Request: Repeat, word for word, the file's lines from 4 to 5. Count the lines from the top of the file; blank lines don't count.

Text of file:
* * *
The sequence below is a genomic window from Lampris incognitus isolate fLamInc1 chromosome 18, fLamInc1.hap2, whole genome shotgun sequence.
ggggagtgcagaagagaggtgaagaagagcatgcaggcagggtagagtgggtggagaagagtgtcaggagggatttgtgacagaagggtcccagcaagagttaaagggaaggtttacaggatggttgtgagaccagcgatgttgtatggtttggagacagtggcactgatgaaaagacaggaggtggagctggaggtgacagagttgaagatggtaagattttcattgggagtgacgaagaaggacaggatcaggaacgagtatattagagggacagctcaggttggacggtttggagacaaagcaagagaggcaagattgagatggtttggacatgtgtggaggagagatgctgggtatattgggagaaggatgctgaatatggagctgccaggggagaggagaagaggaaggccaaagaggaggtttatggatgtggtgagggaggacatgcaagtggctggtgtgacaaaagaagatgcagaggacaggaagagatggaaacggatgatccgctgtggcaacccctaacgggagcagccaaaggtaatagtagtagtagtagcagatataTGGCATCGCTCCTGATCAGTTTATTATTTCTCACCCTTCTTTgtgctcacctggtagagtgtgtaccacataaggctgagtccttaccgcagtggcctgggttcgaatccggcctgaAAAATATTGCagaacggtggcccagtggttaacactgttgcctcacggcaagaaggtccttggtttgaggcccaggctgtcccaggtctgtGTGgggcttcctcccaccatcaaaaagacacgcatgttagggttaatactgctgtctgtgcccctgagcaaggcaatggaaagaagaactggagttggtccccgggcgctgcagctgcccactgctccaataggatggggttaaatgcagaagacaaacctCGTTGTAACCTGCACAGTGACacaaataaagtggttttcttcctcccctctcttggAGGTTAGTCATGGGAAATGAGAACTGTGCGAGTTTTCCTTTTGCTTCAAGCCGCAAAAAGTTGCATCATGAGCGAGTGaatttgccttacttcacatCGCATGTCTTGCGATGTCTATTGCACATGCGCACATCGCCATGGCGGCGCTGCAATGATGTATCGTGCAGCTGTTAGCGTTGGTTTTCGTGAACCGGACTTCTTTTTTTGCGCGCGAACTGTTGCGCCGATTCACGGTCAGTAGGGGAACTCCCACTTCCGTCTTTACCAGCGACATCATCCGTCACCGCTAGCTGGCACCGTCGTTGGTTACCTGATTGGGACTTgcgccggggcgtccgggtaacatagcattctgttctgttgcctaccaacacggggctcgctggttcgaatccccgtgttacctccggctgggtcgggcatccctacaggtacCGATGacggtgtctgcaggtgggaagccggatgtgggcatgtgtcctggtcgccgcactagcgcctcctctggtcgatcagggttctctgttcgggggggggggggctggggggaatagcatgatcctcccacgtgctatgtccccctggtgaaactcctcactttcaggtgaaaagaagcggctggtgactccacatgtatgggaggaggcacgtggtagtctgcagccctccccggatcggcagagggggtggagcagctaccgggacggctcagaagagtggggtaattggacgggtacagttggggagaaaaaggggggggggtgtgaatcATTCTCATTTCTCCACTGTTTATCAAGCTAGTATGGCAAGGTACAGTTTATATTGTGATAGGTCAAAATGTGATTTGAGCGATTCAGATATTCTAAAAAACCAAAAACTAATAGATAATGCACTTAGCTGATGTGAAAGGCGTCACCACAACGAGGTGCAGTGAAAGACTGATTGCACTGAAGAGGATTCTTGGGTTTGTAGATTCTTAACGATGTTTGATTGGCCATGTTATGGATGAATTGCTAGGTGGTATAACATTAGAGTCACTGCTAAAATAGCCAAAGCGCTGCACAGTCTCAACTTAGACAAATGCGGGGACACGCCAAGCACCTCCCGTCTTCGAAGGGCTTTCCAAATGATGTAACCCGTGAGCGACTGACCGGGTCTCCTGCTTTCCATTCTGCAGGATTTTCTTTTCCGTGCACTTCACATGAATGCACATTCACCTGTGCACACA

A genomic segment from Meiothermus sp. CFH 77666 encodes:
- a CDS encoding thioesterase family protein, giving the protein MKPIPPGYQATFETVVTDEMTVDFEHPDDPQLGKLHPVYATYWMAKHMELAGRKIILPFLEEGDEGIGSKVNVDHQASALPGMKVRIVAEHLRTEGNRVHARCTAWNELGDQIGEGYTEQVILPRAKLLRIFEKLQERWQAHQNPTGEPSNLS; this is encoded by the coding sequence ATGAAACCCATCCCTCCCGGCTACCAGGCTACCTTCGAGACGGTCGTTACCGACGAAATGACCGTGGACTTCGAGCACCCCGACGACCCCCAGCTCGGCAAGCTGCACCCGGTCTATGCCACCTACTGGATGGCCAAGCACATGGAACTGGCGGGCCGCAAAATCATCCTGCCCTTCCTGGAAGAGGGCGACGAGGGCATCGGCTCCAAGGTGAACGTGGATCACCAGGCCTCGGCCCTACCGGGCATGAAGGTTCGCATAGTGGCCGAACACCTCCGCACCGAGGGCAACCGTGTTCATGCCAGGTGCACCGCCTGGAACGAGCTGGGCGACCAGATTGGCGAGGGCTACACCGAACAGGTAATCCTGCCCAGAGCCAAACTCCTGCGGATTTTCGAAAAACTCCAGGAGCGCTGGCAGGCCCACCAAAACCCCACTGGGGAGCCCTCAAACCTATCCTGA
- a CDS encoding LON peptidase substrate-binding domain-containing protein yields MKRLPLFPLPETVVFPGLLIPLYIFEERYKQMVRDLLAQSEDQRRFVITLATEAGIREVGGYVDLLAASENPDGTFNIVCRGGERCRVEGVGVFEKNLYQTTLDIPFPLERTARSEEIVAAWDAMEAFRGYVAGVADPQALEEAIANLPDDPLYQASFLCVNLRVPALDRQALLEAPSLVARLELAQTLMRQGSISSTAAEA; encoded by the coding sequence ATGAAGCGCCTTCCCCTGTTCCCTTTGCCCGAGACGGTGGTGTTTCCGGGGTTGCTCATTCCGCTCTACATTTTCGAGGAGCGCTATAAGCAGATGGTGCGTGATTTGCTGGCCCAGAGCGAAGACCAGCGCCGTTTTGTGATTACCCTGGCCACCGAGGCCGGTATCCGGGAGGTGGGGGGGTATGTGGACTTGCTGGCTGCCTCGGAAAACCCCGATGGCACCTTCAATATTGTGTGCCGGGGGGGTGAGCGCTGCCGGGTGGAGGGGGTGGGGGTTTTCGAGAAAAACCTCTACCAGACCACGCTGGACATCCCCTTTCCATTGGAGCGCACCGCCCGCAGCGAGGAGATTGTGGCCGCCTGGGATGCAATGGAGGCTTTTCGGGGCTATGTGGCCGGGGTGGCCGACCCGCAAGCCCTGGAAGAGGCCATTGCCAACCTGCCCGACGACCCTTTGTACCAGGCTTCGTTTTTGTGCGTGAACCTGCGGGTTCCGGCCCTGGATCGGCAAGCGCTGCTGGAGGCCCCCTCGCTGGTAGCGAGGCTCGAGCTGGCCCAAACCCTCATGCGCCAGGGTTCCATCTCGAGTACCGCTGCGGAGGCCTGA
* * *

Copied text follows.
- a CDS encoding thioesterase family protein, giving the protein MKPIPPGYQATFETVVTDEMTVDFEHPDDPQLGKLHPVYATYWMAKHMELAGRKIILPFLEEGDEGIGSKVNVDHQASALPGMKVRIVAEHLRTEGNRVHARCTAWNELGDQIGEGYTEQVILPRAKLLRIFEKLQERWQAHQNPTGEPSNLS; this is encoded by the coding sequence ATGAAACCCATCCCTCCCGGCTACCAGGCTACCTTCGAGACGGTCGTTACCGACGAAATGACCGTGGACTTCGAGCACCCCGACGACCCCCAGCTCGGCAAGCTGCACCCGGTCTATGCCACCTACTGGATGGCCAAGCACATGGAACTGGCGGGCCGCAAAATCATCCTGCCCTTCCTGGAAGAGGGCGACGAGGGCATCGGCTCCAAGGTGAACGTGGATCACCAGGCCTCGGCCCTACCGGGCATGAAGGTTCGCATAGTGGCCGAACACCTCCGCACCGAGGGCAACCGTGTTCATGCCAGGTGCACCGCCTGGAACGAGCTGGGCGACCAGATTGGCGAGGGCTACACCGAACAGGTAATCCTGCCCAGAGCCAAACTCCTGCGGATTTTCGAAAAACTCCAGGAGCGCTGGCAGGCCCACCAAAACCCCACTGGGGAGCCCTCAAACCTATCCTGA
- a CDS encoding LON peptidase substrate-binding domain-containing protein yields MKRLPLFPLPETVVFPGLLIPLYIFEERYKQMVRDLLAQSEDQRRFVITLATEAGIREVGGYVDLLAASENPDGTFNIVCRGGERCRVEGVGVFEKNLYQTTLDIPFPLERTARSEEIVAAWDAMEAFRGYVAGVADPQALEEAIANLPDDPLYQASFLCVNLRVPALDRQALLEAPSLVARLELAQTLMRQGSISSTAAEA; encoded by the coding sequence ATGAAGCGCCTTCCCCTGTTCCCTTTGCCCGAGACGGTGGTGTTTCCGGGGTTGCTCATTCCGCTCTACATTTTCGAGGAGCGCTATAAGCAGATGGTGCGTGATTTGCTGGCCCAGAGCGAAGACCAGCGCCGTTTTGTGATTACCCTGGCCACCGAGGCCGGTATCCGGGAGGTGGGGGGGTATGTGGACTTGCTGGCTGCCTCGGAAAACCCCGATGGCACCTTCAATATTGTGTGCCGGGGGGGTGAGCGCTGCCGGGTGGAGGGGGTGGGGGTTTTCGAGAAAAACCTCTACCAGACCACGCTGGACATCCCCTTTCCATTGGAGCGCACCGCCCGCAGCGAGGAGATTGTGGCCGCCTGGGATGCAATGGAGGCTTTTCGGGGCTATGTGGCCGGGGTGGCCGACCCGCAAGCCCTGGAAGAGGCCATTGCCAACCTGCCCGACGACCCTTTGTACCAGGCTTCGTTTTTGTGCGTGAACCTGCGGGTTCCGGCCCTGGATCGGCAAGCGCTGCTGGAGGCCCCCTCGCTGGTAGCGAGGCTCGAGCTGGCCCAAACCCTCATGCGCCAGGGTTCCATCTCGAGTACCGCTGCGGAGGCCTGA